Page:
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Thursday, July 2, 2009

Brainstem Rules of 4

 

In 2005, Peter Gates published a superb paper titled:

‘The rule of 4 of the brainstem: a simplified method for understanding brainstem anatomy and brainstem vascular syndromes for the non-neurologist’.

Gates described a simplified method for answering the question ‘Where is the lesion?’ using only the parts of the brainstem that we actually examine during a clinical examination to understand brainstem vascular syndromes.

Firstly, a quick review of the blood supply of the brainstem. Simply put the blood supply comes from:

  1. paramedian branches
  2. long circumferential branches (SAP)
    • superior cerebellar artery (SCA)
    • anterior inferior cerebellar artery (AICA)
    • posterior inferior cerebellar artery (PICA)

And occlusion of these two groups of vessels results in two distinct types of brainstem syndrome:

  1. medial (or paramedian) brainstem syndromes ( due to para-median branch occlusion)
  2. lateral brainstem syndromes ( due to occlusion of the circumferential branches, also occasionally seen in unilateral vertebral occlusion) blood2

And now the rules. If you can remember these rules the  diagnosis of brainstem vascular syndromes becomes a pitifully simple exercise (?!) - here’s how it works:

In the rule of 4 there are 4 rules

  1. There are 4 structures in the ‘midline‘ beginning with M
  2. There are 4 structures to the ‘side‘ (lateral) beginning with S
  3. There are 4 cranial nerves in the medulla, 4 in the pons and 4 above the pons (2 in the midbrain)
  4. The 4 motor nuclei that are in the midline are those that divide equally into 12 except for 1 and 2, that is 3, 4, 6 and 12
    (5, 7, 9 and 11 are in the lateral brainstem)

The 4 medial structures and the associated deficits are:

  1. Motor pathway (or corticospinal tract):
    contralateral weakness of the arm and leg
  2. Medial Lemniscus:
    contralateral loss of vibration and proprioception in the arm and leg
  3. Medial longitudinal fasciculus:
    ipsilateral inter-nuclear ophthalmoplegia
    (failure of adduction of the ipsilateral eye towards the nose and nystagmus in the opposite eye as it looks laterally)
  4. Motor nucleus and nerve:
    ipsilateral loss of the cranial nerve that is affected (3, 4, 6 or 12)

The 4 ’side’ (lateral) structures and the associated deficits are:

  1. Spinocerebellar pathway:
    ipsilateral ataxia of the arm and leg
  2. Spinothalamic pathway:
    contralateral alteration of pain and temperature affecting the arm, leg and rarely the trunk
  3. Sensory nucleus of the 5th cranial nerve:
    ipsilateral alteration of pain and temperature on the face in the distribution of the 5th cranial nerve
    (this nucleus is a long vertical structure that extends in the lateral aspect of the pons down into the medulla)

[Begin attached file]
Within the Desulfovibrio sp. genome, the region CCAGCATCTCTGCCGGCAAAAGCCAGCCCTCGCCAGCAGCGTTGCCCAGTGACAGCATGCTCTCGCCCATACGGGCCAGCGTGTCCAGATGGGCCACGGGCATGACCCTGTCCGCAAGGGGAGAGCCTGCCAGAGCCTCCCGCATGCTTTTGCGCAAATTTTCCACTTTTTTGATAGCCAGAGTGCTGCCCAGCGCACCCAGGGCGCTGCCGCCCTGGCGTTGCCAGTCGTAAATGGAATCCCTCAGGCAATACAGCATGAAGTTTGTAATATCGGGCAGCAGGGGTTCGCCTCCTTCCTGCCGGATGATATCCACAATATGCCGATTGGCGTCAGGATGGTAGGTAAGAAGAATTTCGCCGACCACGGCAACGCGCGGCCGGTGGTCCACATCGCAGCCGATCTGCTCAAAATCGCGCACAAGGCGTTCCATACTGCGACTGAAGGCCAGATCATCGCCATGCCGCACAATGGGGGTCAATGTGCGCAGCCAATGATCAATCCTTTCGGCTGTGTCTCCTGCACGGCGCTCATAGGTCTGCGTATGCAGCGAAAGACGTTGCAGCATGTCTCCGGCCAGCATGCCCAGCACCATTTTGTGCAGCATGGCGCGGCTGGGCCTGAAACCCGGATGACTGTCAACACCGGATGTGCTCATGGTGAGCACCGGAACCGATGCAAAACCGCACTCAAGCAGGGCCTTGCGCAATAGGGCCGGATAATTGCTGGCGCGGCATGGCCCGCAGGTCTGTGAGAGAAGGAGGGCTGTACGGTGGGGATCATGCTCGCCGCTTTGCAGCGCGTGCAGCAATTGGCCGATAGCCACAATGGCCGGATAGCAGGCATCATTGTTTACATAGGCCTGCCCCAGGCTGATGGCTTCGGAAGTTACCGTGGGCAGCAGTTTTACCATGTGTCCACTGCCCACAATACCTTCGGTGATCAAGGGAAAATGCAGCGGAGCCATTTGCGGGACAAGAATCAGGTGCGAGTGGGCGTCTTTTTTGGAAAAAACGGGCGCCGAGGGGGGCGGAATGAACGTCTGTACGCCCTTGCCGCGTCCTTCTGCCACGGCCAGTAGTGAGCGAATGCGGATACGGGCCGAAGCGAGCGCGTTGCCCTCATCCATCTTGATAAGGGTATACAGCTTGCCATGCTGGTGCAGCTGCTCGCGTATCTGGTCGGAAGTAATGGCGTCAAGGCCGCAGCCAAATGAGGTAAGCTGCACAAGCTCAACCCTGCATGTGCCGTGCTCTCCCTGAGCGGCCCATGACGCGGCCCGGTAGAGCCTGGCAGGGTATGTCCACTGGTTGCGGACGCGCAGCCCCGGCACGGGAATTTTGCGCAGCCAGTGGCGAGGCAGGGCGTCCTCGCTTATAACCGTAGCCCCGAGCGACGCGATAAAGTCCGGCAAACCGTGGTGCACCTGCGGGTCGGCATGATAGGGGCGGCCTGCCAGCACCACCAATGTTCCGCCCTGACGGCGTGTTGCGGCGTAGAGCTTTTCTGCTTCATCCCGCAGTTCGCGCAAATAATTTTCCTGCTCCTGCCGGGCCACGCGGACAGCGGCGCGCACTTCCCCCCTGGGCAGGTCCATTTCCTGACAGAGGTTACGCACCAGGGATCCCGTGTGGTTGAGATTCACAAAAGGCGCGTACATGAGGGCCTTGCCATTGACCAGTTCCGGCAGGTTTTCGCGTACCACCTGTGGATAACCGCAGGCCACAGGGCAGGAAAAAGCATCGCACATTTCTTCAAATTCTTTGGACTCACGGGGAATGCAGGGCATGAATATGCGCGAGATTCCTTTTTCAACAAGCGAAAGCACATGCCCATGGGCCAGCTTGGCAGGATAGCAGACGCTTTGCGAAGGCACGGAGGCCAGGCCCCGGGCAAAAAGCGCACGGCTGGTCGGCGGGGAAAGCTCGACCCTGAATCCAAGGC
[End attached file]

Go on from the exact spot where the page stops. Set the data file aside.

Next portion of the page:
4. Sympathetic pathway:
    ipsilateral Homer’s syndrome, that is partial ptosis and a small pupil (miosis)

According to Gates:

These pathways pass through the entire length of the brainstem and can be likened to ‘meridians of longitude‘ whereas the various cranial nerves can be regarded as ‘parallels of latitude‘. If you establish where the meridians of longitude and parallels of latitude intersect then you have established the site of the lesion.

The 4 cranial nerves in the medulla are CN9-12:

  1. Glossopharyngeal (CN9):
    ipsilateral loss of pharyngeal sensation
  2. Vagus (CN10):
    ipsilateral palatal weakness
  3. Spinal accessory (CN11):
    ipsilateral weakness of the trapezius and stemocleidomastoid muscles
  4. Hypoglossal (CN12):
    ipsilateral weakness of the tongue

The 12th cranial nerve is the motor nerve in the midline of the medulla. Although the 9th, 10th and 11th cranial nerves have motor components, they do not divide evenly into 12 (using our rule) and are thus not the medial motor nerves.

The 4 cranial nerves in the pons are CN5-8:

  1. Trigeminal (CN5):
    ipsilateral alteration of pain, temperature and light touch on the face back as far as the anterior two-thirds of the scalp and sparing the angle of the jaw.
  2. Abducent (CN6):
    ipsilateral weakness of abduction (lateral movement) of the eye (lateral rectus).
  3. Facial (CN7):
    ipsilateral facial weakness.
  4. Auditory (CN8):
    ipsilateral deafness.

The 6th cranial nerve is the motor nerve in the medial pons.
The 7th is a motor nerve but it also carries pathways of taste, and using the rule of 4 it does not divide equally in to 12 and thus it is not a motor nerve that is in the midline.
The vestibular portion of the 8th nerve is not included in order to keep the concept simple and to avoid confusion. Nausea and vomiting and vertigo are often more common with involvement of the vestibular connections in the lateral medulla.

The 4 cranial nerves above the pons are CN1-4:

  1. Olfactory (CN1):
    not in midbrain.
  2. Optic (CN2):
    not in midbrain.
  3. Oculomotor (CN3):
    impaired adduction, supradduction and infradduction of the ipsilateral eye with or without a dilated pupil.